Saved by the screen

A CT scan at University of Colorado Hospital revealed a cancerous nodule in Donna Vogelsong’s left lung. She couldn’t be more grateful.
Aug. 4, 2016
Donna Vogelsong thought a CT scan of her lung was no big deal. As it turned out, it was.
Donna Vogelsong thought a CT scan of her lung was no big deal. As it turned out, it was.

Last fall, Donna Vogelsong was diagnosed with lung cancer. She couldn’t be more grateful.

Vogelsong, 63, of Aurora, knows all too well the price of the disease. Advanced lung cancer claimed her older brother’s life, just before the surgery that has extended hers. She has the chance her brother will never have in large part because a CT screen caught her cancer early.

“Early screening saved my life,” Vogelsong said.

She received the screening through the Lung Cancer Screening Clinic at University of Colorado Hospital, which launched in November 2014 after the Centers for Medicare and Medicaid Services approved low-dose CT scans for patients who meet specific criteria (see link at the end of this story). The screen revealed small spots in the lower lobes of each of Vogelsong’s lungs.

In April, University of Colorado Hospital cardiothoracic surgeon Michael Weyant, MD, removed the lower lobe of Vogelsong’s left lung, where a roughly 2-centimeter adenocarcinoma had nestled. She’ll get regular scans to monitor the nodule that remains in the right lung, said Derek Linderman, MD, co-director of the Nodule Clinic at UCH.

She urged others who qualify to get the scan. “Lives are at stake. Lung cancer is a silent killer.”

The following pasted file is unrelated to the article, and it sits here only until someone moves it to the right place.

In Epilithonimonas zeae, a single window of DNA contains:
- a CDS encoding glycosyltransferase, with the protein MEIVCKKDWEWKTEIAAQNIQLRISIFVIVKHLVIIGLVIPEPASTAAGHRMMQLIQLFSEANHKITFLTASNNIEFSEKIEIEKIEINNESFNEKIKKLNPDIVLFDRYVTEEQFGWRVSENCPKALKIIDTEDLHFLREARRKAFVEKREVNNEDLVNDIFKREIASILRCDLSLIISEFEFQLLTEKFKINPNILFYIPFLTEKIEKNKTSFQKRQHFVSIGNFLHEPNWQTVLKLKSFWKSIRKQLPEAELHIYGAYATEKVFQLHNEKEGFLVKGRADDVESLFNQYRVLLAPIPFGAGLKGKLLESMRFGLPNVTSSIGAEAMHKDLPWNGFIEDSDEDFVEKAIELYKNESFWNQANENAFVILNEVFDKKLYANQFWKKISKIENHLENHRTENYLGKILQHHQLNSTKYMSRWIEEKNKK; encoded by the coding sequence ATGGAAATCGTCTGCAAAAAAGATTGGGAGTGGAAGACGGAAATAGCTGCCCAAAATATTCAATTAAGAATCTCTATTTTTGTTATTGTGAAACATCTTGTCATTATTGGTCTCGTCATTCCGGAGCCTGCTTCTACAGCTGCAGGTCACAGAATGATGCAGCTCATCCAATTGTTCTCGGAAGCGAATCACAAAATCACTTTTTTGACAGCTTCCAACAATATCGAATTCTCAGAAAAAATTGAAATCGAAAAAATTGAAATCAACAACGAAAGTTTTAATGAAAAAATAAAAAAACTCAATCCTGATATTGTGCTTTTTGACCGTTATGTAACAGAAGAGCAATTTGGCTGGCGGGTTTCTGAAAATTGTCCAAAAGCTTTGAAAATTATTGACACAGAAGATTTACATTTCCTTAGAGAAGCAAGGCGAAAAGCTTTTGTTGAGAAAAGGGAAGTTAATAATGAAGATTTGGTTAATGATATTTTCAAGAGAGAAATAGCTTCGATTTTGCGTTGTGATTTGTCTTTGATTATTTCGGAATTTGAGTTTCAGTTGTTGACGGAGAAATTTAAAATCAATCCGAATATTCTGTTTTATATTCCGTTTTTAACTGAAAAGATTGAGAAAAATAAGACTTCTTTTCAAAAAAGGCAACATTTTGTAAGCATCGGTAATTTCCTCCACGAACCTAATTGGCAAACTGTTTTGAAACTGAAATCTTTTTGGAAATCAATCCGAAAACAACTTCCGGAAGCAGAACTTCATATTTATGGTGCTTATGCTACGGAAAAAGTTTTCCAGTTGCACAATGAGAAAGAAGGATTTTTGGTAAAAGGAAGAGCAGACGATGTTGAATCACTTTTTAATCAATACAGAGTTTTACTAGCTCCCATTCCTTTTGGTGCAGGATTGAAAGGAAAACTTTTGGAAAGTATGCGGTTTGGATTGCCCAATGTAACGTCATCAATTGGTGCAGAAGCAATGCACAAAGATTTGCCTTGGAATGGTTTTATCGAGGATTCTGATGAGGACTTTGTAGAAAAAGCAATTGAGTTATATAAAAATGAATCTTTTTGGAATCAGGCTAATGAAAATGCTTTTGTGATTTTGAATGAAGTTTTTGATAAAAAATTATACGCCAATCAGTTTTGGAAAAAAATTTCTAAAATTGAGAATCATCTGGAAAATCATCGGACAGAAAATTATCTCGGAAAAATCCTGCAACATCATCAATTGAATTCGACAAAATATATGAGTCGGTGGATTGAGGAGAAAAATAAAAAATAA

Screen savers

Vogelsong is one of about 300 patients screened since the program began, said Stephen Malkoski, MD, PhD, who co-directs the Nodule Clinic with Linderman. The original U.S. Preventive Services Task Force study that supported the effectiveness of lung cancer screenings showed that it took about 300 CT scans to save the life of one lung cancer patient. The program at UCH is doing far better: Vogelsong is one of four diagnosed with lung cancer; a fifth had metastatic renal cancer, Malkoski said.

Stephen Malkoski
Stephen Malkoski, MD, PhD, says about 300 low-dose CT scans at the Lung Cancer Screening Clinic have detected five cancers.

One reason for the success rate is that Linderman and Malkoski assess the lung cancer risk of patients who meet the criteria for a screening. Instead of screening everyone who qualifies, they calculate the six-year risk of lung cancer, based on smoking history, family history, body mass index, and other factors.

“We’re trying to capture those at highest risk for the screenings,” Linderman said.

Vogelsong’s experience shows that very often good medical care is the product of collective effort rather than individual heroism. The tiny spots on her lungs could easily have escaped detection. She had received a scan in 2012 after complaining of shortness of breath, Linderman said, but it wasn’t clear what the small hazy smudge in the left lung was. The image remained in her medical record, however, and was ultimately to prove vital to her diagnosis.

In 2015, Vogelsong had a colonoscopy as part of her routine preventive care. She followed up with her primary care provider, Kandace Shepherd, PA, who saw that Vogelsong’s smoking history – she smoked for more than 30 years before quitting in 2002 – and other factors triggered a “best practice advisory” in UCHealth’s Epic electronic health record recommending that she get the CT screen.

“I said, ‘Sure, no big deal,’” Vogelsong recalled.

Detective work

Derek Linderman
Derek Linderman, MD, who co-directs UCH’s Nodule Clinic with Malkoski, performed a bronchoscopic lung biopsy on Donna Vogelsong.